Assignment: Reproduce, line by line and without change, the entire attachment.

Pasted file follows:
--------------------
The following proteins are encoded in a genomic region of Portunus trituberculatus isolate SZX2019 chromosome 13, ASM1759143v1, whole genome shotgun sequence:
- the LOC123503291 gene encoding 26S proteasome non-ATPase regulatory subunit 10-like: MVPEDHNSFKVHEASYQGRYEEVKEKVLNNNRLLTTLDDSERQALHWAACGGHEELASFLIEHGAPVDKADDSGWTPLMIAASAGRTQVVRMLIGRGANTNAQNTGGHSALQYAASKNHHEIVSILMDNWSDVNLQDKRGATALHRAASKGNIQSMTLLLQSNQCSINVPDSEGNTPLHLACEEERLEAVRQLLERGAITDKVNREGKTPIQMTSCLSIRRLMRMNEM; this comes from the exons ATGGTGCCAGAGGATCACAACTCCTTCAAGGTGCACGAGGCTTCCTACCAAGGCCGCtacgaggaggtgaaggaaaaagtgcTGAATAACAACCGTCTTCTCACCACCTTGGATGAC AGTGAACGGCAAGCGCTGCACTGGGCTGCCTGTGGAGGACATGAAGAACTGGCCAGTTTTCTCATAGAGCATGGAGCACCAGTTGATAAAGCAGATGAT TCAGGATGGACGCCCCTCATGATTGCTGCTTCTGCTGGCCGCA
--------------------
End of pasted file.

The following proteins are encoded in a genomic region of Portunus trituberculatus isolate SZX2019 chromosome 13, ASM1759143v1, whole genome shotgun sequence:
- the LOC123503291 gene encoding 26S proteasome non-ATPase regulatory subunit 10-like: MVPEDHNSFKVHEASYQGRYEEVKEKVLNNNRLLTTLDDSERQALHWAACGGHEELASFLIEHGAPVDKADDSGWTPLMIAASAGRTQVVRMLIGRGANTNAQNTGGHSALQYAASKNHHEIVSILMDNWSDVNLQDKRGATALHRAASKGNIQSMTLLLQSNQCSINVPDSEGNTPLHLACEEERLEAVRQLLERGAITDKVNREGKTPIQMTSCLSIRRLMRMNEM; this comes from the exons ATGGTGCCAGAGGATCACAACTCCTTCAAGGTGCACGAGGCTTCCTACCAAGGCCGCtacgaggaggtgaaggaaaaagtgcTGAATAACAACCGTCTTCTCACCACCTTGGATGAC AGTGAACGGCAAGCGCTGCACTGGGCTGCCTGTGGAGGACATGAAGAACTGGCCAGTTTTCTCATAGAGCATGGAGCACCAGTTGATAAAGCAGATGAT TCAGGATGGACGCCCCTCATGATTGCTGCTTCTGCTGGCCGCA